NASHVILLE, Tenn. (AP) — Some members of the U.S. hockey team heading to the Sochi Games this weekend will be carrying some high-tech gear with them that will be kept under wraps.
Socks. Very high-tech, performance socks.
During the last couple years there’s been a growing trend among NHL players trying to protect their lower legs from skate blades. Several manufacturers produce these high-tech socks using a variety of material — including Kevlar and copper — to save calf muscles, Achilles tendons and a player’s feet.
Detroit equipment manager Paul Boyer has many of his players wearing the socks, and among the Red Wings heading to Sochi include goalie Jimmy Howard playing for the Americans, Henrik Zetterberg with Sweden and Pavel Datsyuk with the Russians.
“I’ve got guys jumping into them because of the safety factor,” Boyer said. “If a guy is wearing them and a skate goes across his calf or Achilles tendon, they’re going to be protected. If there’s enough pressure per square inch, the socks can be cut. But a guy will probably have only a mark instead of a cut.”
Jason McMaster, equipment manager for the Winnipeg Jets, is even more succinct: “It’s the difference between a player missing little to no games to missing a large portion of the season.”
Socks became an issue in recent years with companies switching from knit to thin performance material. McMaster wrote in an email to The Associated Press that equipment managers feel the old knit socks helped protect against such nicks and slices.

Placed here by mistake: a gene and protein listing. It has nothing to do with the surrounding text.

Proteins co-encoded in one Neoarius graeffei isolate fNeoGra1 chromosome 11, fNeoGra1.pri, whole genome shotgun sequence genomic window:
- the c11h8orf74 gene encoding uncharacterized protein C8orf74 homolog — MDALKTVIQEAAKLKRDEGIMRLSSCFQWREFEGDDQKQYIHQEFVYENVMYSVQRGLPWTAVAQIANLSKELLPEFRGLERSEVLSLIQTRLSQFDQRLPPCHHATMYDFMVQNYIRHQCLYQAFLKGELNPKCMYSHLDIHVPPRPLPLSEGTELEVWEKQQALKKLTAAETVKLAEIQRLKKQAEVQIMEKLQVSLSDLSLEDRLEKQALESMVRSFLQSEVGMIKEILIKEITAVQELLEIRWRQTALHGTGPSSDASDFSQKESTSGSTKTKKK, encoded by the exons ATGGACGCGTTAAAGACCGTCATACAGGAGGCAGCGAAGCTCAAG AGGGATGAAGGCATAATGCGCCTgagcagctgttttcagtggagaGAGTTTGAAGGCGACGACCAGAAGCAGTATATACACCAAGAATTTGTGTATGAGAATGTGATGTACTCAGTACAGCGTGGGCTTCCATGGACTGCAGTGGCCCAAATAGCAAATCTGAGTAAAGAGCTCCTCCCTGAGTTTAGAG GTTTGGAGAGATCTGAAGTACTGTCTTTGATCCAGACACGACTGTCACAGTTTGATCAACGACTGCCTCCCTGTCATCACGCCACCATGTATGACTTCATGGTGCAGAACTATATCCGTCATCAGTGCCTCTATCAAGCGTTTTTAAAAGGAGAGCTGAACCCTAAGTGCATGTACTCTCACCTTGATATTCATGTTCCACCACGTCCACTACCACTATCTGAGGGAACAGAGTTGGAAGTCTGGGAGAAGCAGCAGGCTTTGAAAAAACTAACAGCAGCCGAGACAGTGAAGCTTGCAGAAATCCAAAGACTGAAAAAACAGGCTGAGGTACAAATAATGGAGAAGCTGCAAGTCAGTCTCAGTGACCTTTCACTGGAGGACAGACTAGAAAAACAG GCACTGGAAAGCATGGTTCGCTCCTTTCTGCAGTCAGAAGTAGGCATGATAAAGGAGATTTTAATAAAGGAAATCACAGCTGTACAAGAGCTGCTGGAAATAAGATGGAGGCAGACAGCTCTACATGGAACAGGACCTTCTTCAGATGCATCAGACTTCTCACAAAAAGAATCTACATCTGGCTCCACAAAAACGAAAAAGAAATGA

Four of the Jets will be playing in Sochi: Olli Jokinen (Finland), Ondrej Pavalec and Michael Frolik (Czech Republic) and American Blake Wheeler. McMaster has packed four pairs of each player’s favorite cut-resistant socks with their equipment for the Olympics.
“I would like to see every player wear cut resistant socks,” McMaster said. “Anything to keep the players healthy is very important us. The socks may not stop all injuries, but if you can minimize the severity of an injury you have helped keep the player on the ice.”
Getting players to try the high-tech socks has been challenging. By the time players reach the NHL or Olympic level, they’re used to the equipment they’ve been wearing for years and don’t want to change. Material strong enough to fend off a skate blade also tends to build up heat inside the sock making for a comfort issue.
Sabres coach Ted Nolan, also coaching the Latvian National Team, said some players didn’t even wear socks back in the day. His son, Los Angeles Kings center Jordan Nolan, does wear cut-resistant socks.
“Skates are pretty sharp,” Nolan said.
When Ottawa defenseman Erik Karlsson had his left Achilles tendon sliced by Pittsburgh forward Matt Cooke’s left skate Feb. 13, 2013, players went to equipment managers asking for a sock to protect themselves.
There are still some holdouts. Buffalo defenseman Henrik Tallinder, who will be playing for Sweden, doesn’t wear the cut-resistant socks but is open to a change.
“If you see how Karlsson got cut, I have a hard time seeing him not getting cut with a non-cut sock, you know what I mean,” Tallinder said.
His Buffalo teammate Zemgus Girgensons (ZEHM-guhz GEER-gehn-suhns) wears them after being handed a pair when he joined Rochester in the AHL after being drafted in 2012. He once tested the socks to check how well they protect against sharp objects, and he finally punched through the material because he said he couldn’t tell a difference from his old socks either from the look or feel.
“With a lot of pressure you can cut it,” Girgensons said. “But it’s like armor.”
The center will be wearing his cut-resistant socks in Sochi with the Latvian National Team.
“That’s a smart thing to do because you saw Karlsson got cut,” Girgensons said. “That’s just one way to avoid unnecessary injury.”